Resident Evil 4 remake is a gorgeous reminder why it is one of the best games ever made
The remake of Resident Evil 4 arrives on next-gen platforms this month.
It cannot be unstated just how important Resident Evil 4 was when it was first released back in 2005. It essentially revolutionised a new format of third-person shooter games, mixed in with some properly overwhelming, panic-inducing horror. It also helped refresh the decaying Resi-series itself which had already gotten itself into a rut in Resident Evil 3, all while maintaining a self-aware (we think?) sense of camp fun.
Considering that Capcom have been slowly going through the older entries, giving them all a current-gen upgrade, to varying degrees of critical success but uniformly delivering commercial success, it was only a matter of time before the series highlight would be getting its revamp for modern gaming audiences. And we're happy to announce that the RE4-make manages to improve upon the original's highlights, while reducing or outright replacing some of the few niggles that popped up that first time around.
For those not in the now, the plot revolves around Leon Kennedy, who is sent into a mysterious Spanish village to recover Ashley Graham, the kidnapped daughter of the President of the United States. However, it turns out that the village is both fully run by an evil religious cult AND pretty much everyone has succumbed to a dangerous parasite that has basically turned everyone into zombies.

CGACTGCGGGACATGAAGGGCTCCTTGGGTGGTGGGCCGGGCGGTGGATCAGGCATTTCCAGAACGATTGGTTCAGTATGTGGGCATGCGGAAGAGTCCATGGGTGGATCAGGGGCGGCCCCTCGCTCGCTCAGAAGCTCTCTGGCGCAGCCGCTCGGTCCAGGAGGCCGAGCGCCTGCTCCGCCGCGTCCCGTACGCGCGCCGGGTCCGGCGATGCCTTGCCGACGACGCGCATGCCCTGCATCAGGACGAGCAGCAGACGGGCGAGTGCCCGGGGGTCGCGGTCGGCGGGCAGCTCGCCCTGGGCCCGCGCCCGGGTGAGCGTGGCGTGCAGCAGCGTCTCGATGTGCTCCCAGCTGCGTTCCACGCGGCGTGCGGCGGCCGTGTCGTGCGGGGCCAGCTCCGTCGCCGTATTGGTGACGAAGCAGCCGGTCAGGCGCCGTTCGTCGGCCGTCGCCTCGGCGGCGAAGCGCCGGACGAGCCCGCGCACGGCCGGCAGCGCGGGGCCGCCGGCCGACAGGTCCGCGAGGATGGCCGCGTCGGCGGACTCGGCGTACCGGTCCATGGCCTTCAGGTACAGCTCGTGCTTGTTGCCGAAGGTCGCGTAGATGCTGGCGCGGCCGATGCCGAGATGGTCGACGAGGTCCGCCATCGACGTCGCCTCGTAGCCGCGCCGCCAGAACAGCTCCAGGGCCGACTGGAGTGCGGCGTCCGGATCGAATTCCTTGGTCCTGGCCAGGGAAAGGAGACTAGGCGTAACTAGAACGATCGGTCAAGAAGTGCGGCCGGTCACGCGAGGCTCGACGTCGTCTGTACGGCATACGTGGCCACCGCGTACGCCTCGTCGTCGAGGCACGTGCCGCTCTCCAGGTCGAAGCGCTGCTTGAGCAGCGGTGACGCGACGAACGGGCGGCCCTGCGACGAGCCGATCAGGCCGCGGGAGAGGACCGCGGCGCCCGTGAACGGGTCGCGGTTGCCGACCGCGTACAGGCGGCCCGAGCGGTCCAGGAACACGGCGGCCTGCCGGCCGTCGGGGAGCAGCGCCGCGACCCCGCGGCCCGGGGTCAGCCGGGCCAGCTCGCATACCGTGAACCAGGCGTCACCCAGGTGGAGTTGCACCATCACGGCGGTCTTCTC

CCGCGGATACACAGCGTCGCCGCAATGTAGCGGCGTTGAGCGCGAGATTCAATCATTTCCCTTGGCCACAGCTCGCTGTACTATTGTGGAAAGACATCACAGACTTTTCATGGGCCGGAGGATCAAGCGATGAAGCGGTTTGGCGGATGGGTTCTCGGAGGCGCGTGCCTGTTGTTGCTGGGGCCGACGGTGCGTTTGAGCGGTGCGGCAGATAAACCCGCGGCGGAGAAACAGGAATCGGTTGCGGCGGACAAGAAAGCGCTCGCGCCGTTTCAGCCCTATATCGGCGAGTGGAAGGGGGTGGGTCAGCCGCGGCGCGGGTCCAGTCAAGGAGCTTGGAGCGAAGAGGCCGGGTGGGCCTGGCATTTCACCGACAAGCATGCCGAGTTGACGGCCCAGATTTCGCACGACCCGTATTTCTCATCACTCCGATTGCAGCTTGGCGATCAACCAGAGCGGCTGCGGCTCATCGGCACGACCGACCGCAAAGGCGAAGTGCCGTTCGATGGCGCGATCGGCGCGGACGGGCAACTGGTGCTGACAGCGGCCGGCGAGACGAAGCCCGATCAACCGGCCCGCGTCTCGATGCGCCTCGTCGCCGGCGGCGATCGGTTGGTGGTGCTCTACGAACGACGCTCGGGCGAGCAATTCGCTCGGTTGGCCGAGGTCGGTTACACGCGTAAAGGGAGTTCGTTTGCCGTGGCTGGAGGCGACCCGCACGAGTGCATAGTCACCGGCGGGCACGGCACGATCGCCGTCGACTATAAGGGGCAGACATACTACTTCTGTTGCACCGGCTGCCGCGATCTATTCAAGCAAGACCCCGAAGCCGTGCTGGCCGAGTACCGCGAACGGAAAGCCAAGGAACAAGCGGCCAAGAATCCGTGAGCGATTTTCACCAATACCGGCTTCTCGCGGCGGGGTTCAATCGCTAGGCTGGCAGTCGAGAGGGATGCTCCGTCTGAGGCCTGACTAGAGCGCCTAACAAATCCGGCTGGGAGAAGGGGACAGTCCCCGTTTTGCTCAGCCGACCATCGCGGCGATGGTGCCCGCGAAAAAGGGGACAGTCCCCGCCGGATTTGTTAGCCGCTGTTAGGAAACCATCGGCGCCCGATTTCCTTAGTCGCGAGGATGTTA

As you venture through the horror version of a Gerard Butler movie, it actually isn't long before you find Ashley, as she sticks by your side for the remainder of the story, which is where some of the biggest changes appear in the remake. You can actually have Ashley stick really close by when you need to make a run for it in some of the hairier situations, or give you a bit of distance when you know you'll need to stand your ground and put up a fight. Ashley also improves on her own usefulness, now able to unlock doors and keep quiet during the new stealth sections, on top of the usual kicking-the-ladder-back-down actions.
Back in 2005, QTEs were all the rage and in hindsight were one of the biggest grievances with the original game, punishing you for not having immediate, quickfire reactions. Most of the QTEs have been done away with, including one of the boss battles that now actually requires you to actively partake in it, as opposed to just following button-prompted orders.
Along with some fun other additions - the ability to parry, increased knife action, customisable attache cases, new weapons, some new side missions - it all adds up to a new version that isn't vastly improved on the near-perfect original, but helps put a new spotlight on what made that game so great to begin with.
And that is all without mentioning the gorgeously updated visuals and creepily improved-upon sound effects and score, and just like the recent Dead Space remake, we get to (revisit) a modern masterpiece.
Resident Evil 4 will be available on PS5, Xbox Series X|S, PS4 and PC from Friday, 24 March.
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